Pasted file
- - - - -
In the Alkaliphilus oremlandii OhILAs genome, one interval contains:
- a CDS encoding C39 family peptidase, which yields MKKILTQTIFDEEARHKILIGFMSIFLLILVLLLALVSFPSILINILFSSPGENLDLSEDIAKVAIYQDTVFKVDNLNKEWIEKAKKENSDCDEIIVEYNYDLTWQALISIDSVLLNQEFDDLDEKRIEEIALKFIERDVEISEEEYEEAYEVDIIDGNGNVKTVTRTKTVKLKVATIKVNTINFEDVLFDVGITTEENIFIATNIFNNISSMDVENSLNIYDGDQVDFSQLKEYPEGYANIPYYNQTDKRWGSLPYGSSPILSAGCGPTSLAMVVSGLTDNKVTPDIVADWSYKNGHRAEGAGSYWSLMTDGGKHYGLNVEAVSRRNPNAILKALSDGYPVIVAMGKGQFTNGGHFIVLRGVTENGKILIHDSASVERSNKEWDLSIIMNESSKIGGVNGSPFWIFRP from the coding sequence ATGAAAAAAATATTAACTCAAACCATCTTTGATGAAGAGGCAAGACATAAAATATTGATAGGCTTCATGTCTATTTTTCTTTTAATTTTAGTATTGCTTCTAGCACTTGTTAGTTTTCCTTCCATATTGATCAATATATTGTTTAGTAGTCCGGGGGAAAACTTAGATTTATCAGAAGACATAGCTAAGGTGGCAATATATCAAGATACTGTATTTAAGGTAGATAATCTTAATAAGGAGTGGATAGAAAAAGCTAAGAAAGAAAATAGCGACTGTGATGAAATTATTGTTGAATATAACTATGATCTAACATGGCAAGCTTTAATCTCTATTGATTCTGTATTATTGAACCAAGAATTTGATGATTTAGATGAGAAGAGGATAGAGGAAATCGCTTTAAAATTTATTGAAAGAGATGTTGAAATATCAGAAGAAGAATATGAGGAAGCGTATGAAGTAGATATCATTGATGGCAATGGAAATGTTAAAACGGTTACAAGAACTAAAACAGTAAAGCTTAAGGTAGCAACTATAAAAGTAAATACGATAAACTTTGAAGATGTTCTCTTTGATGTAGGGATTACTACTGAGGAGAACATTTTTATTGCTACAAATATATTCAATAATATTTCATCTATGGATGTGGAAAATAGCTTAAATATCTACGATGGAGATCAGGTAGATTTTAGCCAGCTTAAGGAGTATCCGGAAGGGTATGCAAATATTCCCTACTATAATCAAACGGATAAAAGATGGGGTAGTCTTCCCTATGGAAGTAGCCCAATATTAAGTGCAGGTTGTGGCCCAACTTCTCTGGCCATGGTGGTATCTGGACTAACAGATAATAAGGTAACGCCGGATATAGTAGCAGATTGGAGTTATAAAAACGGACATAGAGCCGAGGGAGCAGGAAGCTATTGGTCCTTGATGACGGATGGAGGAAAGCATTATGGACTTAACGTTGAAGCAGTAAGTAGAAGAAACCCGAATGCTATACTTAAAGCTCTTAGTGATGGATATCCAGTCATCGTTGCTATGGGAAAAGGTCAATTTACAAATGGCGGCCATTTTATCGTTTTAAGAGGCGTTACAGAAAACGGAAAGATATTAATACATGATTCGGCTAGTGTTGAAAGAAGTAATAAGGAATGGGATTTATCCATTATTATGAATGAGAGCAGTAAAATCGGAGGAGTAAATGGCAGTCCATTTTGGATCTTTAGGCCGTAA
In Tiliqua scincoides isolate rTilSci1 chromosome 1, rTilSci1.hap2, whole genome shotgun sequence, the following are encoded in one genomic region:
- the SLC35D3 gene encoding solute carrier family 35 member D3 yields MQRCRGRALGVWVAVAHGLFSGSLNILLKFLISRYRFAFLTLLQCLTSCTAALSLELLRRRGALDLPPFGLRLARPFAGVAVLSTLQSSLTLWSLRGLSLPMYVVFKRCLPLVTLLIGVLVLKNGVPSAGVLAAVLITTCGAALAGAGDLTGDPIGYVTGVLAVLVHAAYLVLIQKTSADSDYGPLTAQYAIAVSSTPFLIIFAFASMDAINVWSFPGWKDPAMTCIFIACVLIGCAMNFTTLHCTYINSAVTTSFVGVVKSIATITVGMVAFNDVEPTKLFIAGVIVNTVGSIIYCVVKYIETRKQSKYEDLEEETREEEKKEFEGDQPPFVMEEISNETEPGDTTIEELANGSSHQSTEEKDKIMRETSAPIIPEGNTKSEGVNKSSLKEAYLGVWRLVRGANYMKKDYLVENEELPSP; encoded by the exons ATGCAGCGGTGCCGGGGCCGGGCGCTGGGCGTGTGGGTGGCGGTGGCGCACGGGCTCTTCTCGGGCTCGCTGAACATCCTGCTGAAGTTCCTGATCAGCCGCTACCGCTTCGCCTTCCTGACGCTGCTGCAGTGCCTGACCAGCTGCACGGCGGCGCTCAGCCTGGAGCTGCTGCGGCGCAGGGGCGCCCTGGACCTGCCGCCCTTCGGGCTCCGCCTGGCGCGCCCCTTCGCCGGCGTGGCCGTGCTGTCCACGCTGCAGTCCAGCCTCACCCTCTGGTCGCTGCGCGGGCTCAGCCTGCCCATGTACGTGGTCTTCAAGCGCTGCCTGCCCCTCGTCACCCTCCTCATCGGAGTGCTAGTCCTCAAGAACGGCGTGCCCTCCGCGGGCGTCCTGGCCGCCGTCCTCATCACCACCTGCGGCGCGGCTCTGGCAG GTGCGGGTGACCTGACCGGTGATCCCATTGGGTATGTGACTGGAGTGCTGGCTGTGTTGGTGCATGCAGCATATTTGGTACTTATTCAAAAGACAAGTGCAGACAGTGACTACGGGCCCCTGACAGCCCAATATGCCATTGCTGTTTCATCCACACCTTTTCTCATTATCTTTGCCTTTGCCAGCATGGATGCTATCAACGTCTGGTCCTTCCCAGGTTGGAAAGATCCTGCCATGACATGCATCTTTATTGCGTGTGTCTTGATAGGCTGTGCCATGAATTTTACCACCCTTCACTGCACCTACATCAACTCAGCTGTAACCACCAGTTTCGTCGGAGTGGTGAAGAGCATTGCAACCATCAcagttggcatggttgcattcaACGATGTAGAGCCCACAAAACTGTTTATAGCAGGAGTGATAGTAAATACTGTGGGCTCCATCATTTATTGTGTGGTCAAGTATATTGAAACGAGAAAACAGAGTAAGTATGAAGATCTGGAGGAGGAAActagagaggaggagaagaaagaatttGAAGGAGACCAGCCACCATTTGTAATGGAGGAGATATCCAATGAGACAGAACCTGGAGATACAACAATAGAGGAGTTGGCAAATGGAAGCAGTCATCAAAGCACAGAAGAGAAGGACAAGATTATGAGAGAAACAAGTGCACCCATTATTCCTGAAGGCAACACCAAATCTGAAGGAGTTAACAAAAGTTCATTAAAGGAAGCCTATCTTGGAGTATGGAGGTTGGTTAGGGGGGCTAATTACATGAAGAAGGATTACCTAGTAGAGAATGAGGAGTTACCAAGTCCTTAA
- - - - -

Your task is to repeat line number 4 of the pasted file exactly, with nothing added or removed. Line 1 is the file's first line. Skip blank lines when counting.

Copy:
- the SLC35D3 gene encoding solute carrier family 35 member D3 yields MQRCRGRALGVWVAVAHGLFSGSLNILLKFLISRYRFAFLTLLQCLTSCTAALSLELLRRRGALDLPPFGLRLARPFAGVAVLSTLQSSLTLWSLRGLSLPMYVVFKRCLPLVTLLIGVLVLKNGVPSAGVLAAVLITTCGAALAGAGDLTGDPIGYVTGVLAVLVHAAYLVLIQKTSADSDYGPLTAQYAIAVSSTPFLIIFAFASMDAINVWSFPGWKDPAMTCIFIACVLIGCAMNFTTLHCTYINSAVTTSFVGVVKSIATITVGMVAFNDVEPTKLFIAGVIVNTVGSIIYCVVKYIETRKQSKYEDLEEETREEEKKEFEGDQPPFVMEEISNETEPGDTTIEELANGSSHQSTEEKDKIMRETSAPIIPEGNTKSEGVNKSSLKEAYLGVWRLVRGANYMKKDYLVENEELPSP; encoded by the exons ATGCAGCGGTGCCGGGGCCGGGCGCTGGGCGTGTGGGTGGCGGTGGCGCACGGGCTCTTCTCGGGCTCGCTGAACATCCTGCTGAAGTTCCTGATCAGCCGCTACCGCTTCGCCTTCCTGACGCTGCTGCAGTGCCTGACCAGCTGCACGGCGGCGCTCAGCCTGGAGCTGCTGCGGCGCAGGGGCGCCCTGGACCTGCCGCCCTTCGGGCTCCGCCTGGCGCGCCCCTTCGCCGGCGTGGCCGTGCTGTCCACGCTGCAGTCCAGCCTCACCCTCTGGTCGCTGCGCGGGCTCAGCCTGCCCATGTACGTGGTCTTCAAGCGCTGCCTGCCCCTCGTCACCCTCCTCATCGGAGTGCTAGTCCTCAAGAACGGCGTGCCCTCCGCGGGCGTCCTGGCCGCCGTCCTCATCACCACCTGCGGCGCGGCTCTGGCAG GTGCGGGTGACCTGACCGGTGATCCCATTGGGTATGTGACTGGAGTGCTGGCTGTGTTGGTGCATGCAGCATATTTGGTACTTATTCAAAAGACAAGTGCAGACAGTGACTACGGGCCCCTGACAGCCCAATATGCCATTGCTGTTTCATCCACACCTTTTCTCATTATCTTTGCCTTTGCCAGCATGGATGCTATCAACGTCTGGTCCTTCCCAGGTTGGAAAGATCCTGCCATGACATGCATCTTTATTGCGTGTGTCTTGATAGGCTGTGCCATGAATTTTACCACCCTTCACTGCACCTACATCAACTCAGCTGTAACCACCAGTTTCGTCGGAGTGGTGAAGAGCATTGCAACCATCAcagttggcatggttgcattcaACGATGTAGAGCCCACAAAACTGTTTATAGCAGGAGTGATAGTAAATACTGTGGGCTCCATCATTTATTGTGTGGTCAAGTATATTGAAACGAGAAAACAGAGTAAGTATGAAGATCTGGAGGAGGAAActagagaggaggagaagaaagaatttGAAGGAGACCAGCCACCATTTGTAATGGAGGAGATATCCAATGAGACAGAACCTGGAGATACAACAATAGAGGAGTTGGCAAATGGAAGCAGTCATCAAAGCACAGAAGAGAAGGACAAGATTATGAGAGAAACAAGTGCACCCATTATTCCTGAAGGCAACACCAAATCTGAAGGAGTTAACAAAAGTTCATTAAAGGAAGCCTATCTTGGAGTATGGAGGTTGGTTAGGGGGGCTAATTACATGAAGAAGGATTACCTAGTAGAGAATGAGGAGTTACCAAGTCCTTAA